A question that arises in many couples. In this case, the divorce will be contested. This means that you and your spouse will participate in lengthy court sessions until the judge makes a final decision. And not always this decision will coincide with the desires of any of the partners. If the spouse does not agree with your documents and does not want to sign them, you can use the services of mediators, this is a third party whose goal is to help the couple reach a compromise and sign a settlement agreement. Mediators do not force the spouses to make such a decision that does not satisfy them. If the mediation did not produce results, the spouses must return to the courtroom and take care of finding good lawyers.
After the documents are filed with the court, you and your spouse must prepare a settlement agreement, which will include the resolution of all issues related to the divorce. This agreement will need to be sued together with final uncontested documents for divorce. The more details will be covered in your agreement, the easier it will be for the court to decide. Put all the details of your marriage: the names of all parties, including the children, the date when the marriage was entered into, the date of separation, grounds and so on.
Division of property and debts. Most likely, during the marriage, you have acquired a lot of things, but at a divorce, all common property will need to be divided. The common property includes everything that the couple acquired from the date of marriage: cars, houses, apartments, furniture, and so on. Wedding gifts are also considered common property. Discuss in detail with your partner what and how you want to share, if you have a good enough relationship, then you can discuss it even by phone. Also pay attention to the fact that everything that was acquired by the spouses before marriage or received during the marriage as a gift or inheritance is separate property, and is not subject to the division. Thus, the separate property will remain with the original owner.
If you have common bank accounts, also do not forget to share them, including any investments, retirement savings earned while you were married. Debts, as well as property, should be distributed. Divide who is responsible for the mortgage, who is for credit cards and so on. The process of separation of the entire property may not be so easy, but try to work constructively and fairly.
Child visitation and support.
The distribution of custody is an equally important point of the Settlement Agreement. If you and your spouse are ready to act in the best interests of the child, your divorce will end much faster. Discuss everything in detail and decide which guardianship suits you best. The most common is sole custody, but joint custody is becoming increasingly popular when parents sharing responsibility and habitation with the child in half. You can also divide accommodation with a kid in the proportion of 60/40 or 70/30, depending on what is best suited for your particular situation. It is also worthwhile to prepare a Parenting Plan in detail, indicate how much time child should live with each parent, what holidays and with whom to celebrate, parenting strategies, ways to resolve conflicts between the parent in the child's upbringing, and so on. The issue of separation of custody of minor children is one of the most important for the court, so if the judge finds any inaccuracies in your agreement, he will most likely schedule additional hearings to sort everything out.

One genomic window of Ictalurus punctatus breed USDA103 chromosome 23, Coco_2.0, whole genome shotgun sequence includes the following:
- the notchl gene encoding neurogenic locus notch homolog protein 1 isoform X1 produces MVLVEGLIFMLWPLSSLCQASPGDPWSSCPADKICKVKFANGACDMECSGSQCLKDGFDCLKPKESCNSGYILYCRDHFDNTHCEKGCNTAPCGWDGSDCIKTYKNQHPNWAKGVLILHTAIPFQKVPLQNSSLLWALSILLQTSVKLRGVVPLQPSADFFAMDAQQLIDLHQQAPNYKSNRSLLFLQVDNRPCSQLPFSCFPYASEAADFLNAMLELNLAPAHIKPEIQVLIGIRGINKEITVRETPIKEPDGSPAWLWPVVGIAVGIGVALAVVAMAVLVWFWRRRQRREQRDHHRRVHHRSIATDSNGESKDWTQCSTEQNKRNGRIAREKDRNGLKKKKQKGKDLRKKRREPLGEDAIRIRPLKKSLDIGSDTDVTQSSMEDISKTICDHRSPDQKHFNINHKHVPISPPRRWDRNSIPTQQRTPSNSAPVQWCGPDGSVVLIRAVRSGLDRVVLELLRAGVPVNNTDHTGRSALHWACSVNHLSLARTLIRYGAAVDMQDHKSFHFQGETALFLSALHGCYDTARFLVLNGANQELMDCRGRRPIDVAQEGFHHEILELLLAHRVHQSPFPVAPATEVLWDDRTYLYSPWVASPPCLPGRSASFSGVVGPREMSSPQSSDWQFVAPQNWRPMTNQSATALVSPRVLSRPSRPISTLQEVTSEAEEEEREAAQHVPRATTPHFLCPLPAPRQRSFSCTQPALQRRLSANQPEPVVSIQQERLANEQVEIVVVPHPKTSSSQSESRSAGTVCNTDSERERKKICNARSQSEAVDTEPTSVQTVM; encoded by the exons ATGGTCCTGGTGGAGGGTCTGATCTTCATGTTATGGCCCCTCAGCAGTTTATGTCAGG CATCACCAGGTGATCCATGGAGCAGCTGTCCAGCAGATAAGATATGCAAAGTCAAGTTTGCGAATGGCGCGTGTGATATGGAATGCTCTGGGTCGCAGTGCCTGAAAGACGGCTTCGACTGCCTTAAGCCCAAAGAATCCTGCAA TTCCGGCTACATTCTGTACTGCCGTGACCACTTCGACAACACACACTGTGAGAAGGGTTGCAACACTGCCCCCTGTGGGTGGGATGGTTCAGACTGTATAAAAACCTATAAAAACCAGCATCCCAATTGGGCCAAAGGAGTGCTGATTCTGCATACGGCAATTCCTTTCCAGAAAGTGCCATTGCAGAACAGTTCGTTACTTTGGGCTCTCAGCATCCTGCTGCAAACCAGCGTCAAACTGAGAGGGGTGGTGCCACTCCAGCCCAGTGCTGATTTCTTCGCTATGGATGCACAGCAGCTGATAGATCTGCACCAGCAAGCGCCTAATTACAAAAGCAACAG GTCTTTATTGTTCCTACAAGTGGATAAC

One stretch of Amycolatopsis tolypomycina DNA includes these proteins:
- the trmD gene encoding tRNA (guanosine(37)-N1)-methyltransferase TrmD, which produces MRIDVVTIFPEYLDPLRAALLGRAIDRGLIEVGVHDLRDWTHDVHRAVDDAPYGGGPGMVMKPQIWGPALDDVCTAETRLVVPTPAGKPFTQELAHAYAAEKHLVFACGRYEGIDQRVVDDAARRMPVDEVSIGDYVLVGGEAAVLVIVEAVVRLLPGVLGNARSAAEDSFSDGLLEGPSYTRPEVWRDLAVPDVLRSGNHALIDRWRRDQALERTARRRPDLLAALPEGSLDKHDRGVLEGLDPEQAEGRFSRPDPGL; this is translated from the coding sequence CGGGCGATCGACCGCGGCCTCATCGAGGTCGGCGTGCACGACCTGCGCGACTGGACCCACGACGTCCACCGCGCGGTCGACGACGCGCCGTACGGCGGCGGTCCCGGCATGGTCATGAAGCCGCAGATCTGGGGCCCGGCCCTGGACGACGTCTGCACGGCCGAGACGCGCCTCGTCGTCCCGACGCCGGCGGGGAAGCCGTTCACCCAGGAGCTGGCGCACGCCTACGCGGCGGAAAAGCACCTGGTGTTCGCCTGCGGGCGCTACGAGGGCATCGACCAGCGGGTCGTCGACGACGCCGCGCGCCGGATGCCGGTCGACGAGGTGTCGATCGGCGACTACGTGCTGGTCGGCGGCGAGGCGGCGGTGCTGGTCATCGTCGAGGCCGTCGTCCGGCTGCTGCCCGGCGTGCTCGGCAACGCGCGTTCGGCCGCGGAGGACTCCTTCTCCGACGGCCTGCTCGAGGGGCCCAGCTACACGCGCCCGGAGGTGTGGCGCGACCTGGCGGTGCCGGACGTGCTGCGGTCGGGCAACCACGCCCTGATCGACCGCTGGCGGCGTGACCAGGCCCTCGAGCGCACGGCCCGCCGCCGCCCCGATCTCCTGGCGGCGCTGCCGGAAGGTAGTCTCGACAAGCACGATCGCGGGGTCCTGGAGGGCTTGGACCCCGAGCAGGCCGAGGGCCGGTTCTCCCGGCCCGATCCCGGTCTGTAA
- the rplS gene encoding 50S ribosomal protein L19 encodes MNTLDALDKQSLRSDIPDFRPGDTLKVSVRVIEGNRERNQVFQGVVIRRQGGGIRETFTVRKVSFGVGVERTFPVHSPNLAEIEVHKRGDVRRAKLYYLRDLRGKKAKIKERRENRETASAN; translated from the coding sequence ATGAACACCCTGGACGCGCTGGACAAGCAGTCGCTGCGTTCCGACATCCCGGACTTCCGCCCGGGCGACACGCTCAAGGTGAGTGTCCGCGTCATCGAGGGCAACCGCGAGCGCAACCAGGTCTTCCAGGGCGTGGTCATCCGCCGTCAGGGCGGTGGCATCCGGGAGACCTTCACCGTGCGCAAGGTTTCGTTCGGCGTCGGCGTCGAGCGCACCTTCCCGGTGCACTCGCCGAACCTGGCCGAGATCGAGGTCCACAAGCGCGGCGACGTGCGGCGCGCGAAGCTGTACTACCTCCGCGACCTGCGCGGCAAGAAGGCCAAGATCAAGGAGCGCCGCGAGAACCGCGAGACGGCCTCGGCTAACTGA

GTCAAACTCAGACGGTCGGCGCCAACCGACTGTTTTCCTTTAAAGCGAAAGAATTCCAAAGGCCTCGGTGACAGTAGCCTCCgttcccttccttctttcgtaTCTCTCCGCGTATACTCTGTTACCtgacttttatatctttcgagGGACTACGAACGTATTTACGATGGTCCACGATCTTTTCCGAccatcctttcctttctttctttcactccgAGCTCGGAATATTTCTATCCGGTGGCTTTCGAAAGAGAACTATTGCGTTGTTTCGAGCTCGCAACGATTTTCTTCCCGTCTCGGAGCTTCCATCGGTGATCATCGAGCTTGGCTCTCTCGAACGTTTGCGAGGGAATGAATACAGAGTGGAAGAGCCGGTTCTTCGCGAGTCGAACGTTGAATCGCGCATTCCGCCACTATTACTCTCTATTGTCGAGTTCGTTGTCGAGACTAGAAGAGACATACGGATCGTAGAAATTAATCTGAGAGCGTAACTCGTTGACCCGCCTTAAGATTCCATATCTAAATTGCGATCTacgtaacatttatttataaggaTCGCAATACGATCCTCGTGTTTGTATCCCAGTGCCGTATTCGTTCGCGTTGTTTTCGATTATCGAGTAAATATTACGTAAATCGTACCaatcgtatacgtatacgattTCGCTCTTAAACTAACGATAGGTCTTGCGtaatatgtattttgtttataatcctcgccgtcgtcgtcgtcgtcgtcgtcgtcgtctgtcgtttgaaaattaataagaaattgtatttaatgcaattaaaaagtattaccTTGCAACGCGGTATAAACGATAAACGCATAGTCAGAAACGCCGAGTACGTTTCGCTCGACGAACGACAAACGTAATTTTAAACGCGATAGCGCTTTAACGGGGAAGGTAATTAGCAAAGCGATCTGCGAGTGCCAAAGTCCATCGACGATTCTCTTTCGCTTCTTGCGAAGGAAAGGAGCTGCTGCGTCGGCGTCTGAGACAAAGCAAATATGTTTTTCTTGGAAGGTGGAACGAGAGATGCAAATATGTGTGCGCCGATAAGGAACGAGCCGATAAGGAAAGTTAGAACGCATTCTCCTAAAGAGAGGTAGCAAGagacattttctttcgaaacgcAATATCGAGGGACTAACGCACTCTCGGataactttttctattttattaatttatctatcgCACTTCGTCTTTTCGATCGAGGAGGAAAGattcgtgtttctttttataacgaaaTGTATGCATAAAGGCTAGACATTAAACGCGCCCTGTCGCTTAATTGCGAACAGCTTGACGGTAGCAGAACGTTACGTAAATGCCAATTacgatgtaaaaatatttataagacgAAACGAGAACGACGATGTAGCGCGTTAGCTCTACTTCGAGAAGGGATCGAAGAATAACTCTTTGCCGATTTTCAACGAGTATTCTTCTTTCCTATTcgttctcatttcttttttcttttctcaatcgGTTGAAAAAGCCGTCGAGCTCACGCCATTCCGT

Parents are also required to financially support their minor children. However, spouses cannot agree on the amount they want to pay. Financial support is calculated by the court based on guidelines, recommendations, and rules established by state law. The court calculates the minimum amount necessary for the child to grow up. If you think this is not enough, you can ask the judge to increase the amount of financial support for a kid.
Spousal support. Any spouse has the right to receive financial support from his or her ex, regardless of the sex of the spouse. Usually, the spouse whose income is significantly lower receives support. In California, there are no clear rules or instructions on how the amount of alimony should be calculated, so the spouses can by themselves agree on an acceptable sum. However, starting from January 2019, some changes in the law came into force. Now the alimony is not taxed for the payer spouse and the recipient spouse. With this tax law some couples, especially wealthy families, lose their tax advantages What can cause a delay in signing the agreement and reducing the amount of alimony. However, this should not be a stone of anticipation. Try to discard all differences and develop a unified strategy for financial support that would satisfy both of you.
Most of the work has been already done. It remains to file a settlement agreement with a couple of other forms, for example, divorce decree or judgment, financial statement, notice of hearing and some more papers, depending on your county. The court will tell you the date of your hearing. When it will be - in many respects depends on the workload of the court. At the indicated date and time, you and your spouse must appear in the courtroom. It may happen that the judge will grant a divorce at the first hearing. But most partners still have to attend a couple of sessions. After the divorce is granted, you need to pick up the certified copies of the divorce decree and that's it, you are considered officially divorced.
This article does not necessarily reflect the opinions of the editors or management of EconoTimes.